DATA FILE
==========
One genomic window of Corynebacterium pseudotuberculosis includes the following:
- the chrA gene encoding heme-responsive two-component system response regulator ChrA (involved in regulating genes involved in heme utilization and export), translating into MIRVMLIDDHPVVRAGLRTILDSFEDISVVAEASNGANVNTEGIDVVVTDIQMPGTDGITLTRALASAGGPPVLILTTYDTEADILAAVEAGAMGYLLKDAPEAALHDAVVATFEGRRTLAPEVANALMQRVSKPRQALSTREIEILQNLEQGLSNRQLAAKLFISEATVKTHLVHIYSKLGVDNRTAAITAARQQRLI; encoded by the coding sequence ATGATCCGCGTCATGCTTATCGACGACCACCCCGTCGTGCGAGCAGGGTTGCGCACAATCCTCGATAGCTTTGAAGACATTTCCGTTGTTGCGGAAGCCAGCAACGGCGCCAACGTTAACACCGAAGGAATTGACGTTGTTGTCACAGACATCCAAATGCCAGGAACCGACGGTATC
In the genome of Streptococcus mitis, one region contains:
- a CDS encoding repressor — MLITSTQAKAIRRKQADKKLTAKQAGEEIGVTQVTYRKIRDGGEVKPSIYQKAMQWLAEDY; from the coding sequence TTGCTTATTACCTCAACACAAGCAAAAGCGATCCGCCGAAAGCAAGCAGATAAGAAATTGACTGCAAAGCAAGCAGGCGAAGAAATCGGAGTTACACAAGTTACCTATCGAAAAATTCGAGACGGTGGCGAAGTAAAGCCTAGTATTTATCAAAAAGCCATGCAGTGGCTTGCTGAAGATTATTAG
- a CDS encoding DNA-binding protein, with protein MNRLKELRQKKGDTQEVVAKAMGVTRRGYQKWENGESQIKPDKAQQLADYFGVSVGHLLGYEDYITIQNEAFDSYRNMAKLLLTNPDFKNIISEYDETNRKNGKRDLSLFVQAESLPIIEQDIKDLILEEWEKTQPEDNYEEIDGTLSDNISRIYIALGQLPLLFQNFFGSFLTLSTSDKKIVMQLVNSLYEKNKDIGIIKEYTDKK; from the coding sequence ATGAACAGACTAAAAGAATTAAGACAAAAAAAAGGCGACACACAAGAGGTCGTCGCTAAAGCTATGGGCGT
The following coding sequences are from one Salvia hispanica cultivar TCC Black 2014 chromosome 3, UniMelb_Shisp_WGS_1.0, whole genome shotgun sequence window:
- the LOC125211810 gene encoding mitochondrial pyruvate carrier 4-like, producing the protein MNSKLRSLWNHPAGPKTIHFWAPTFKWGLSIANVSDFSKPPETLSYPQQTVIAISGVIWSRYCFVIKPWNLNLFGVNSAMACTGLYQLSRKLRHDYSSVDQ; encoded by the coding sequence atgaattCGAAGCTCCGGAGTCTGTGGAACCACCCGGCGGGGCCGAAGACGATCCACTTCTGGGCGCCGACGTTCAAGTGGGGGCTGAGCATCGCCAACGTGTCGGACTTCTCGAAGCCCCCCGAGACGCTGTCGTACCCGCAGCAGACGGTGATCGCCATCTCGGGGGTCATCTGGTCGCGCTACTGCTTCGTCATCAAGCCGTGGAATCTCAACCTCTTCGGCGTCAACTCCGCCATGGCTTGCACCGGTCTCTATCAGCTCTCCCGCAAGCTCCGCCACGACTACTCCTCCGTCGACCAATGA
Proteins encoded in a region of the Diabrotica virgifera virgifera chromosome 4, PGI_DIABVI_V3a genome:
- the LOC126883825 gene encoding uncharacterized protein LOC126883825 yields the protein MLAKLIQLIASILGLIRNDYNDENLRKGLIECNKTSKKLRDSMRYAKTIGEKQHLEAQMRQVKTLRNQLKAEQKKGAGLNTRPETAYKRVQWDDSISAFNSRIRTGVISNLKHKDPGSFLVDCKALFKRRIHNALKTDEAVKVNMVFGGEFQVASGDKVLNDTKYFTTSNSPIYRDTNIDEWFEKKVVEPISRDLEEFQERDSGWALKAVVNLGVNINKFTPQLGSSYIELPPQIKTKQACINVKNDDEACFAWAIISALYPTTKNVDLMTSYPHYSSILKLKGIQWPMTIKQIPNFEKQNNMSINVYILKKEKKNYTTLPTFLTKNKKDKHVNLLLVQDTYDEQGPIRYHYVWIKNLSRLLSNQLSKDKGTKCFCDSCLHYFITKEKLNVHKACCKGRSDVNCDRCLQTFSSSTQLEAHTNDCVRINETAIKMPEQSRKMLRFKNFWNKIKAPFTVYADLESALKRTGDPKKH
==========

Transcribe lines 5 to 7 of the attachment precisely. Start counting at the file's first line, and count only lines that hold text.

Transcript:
- a CDS encoding DNA-binding protein, with protein MNRLKELRQKKGDTQEVVAKAMGVTRRGYQKWENGESQIKPDKAQQLADYFGVSVGHLLGYEDYITIQNEAFDSYRNMAKLLLTNPDFKNIISEYDETNRKNGKRDLSLFVQAESLPIIEQDIKDLILEEWEKTQPEDNYEEIDGTLSDNISRIYIALGQLPLLFQNFFGSFLTLSTSDKKIVMQLVNSLYEKNKDIGIIKEYTDKK; from the coding sequence ATGAACAGACTAAAAGAATTAAGACAAAAAAAAGGCGACACACAAGAGGTCGTCGCTAAAGCTATGGGCGT
The following coding sequences are from one Salvia hispanica cultivar TCC Black 2014 chromosome 3, UniMelb_Shisp_WGS_1.0, whole genome shotgun sequence window:
- the LOC125211810 gene encoding mitochondrial pyruvate carrier 4-like, producing the protein MNSKLRSLWNHPAGPKTIHFWAPTFKWGLSIANVSDFSKPPETLSYPQQTVIAISGVIWSRYCFVIKPWNLNLFGVNSAMACTGLYQLSRKLRHDYSSVDQ; encoded by the coding sequence atgaattCGAAGCTCCGGAGTCTGTGGAACCACCCGGCGGGGCCGAAGACGATCCACTTCTGGGCGCCGACGTTCAAGTGGGGGCTGAGCATCGCCAACGTGTCGGACTTCTCGAAGCCCCCCGAGACGCTGTCGTACCCGCAGCAGACGGTGATCGCCATCTCGGGGGTCATCTGGTCGCGCTACTGCTTCGTCATCAAGCCGTGGAATCTCAACCTCTTCGGCGTCAACTCCGCCATGGCTTGCACCGGTCTCTATCAGCTCTCCCGCAAGCTCCGCCACGACTACTCCTCCGTCGACCAATGA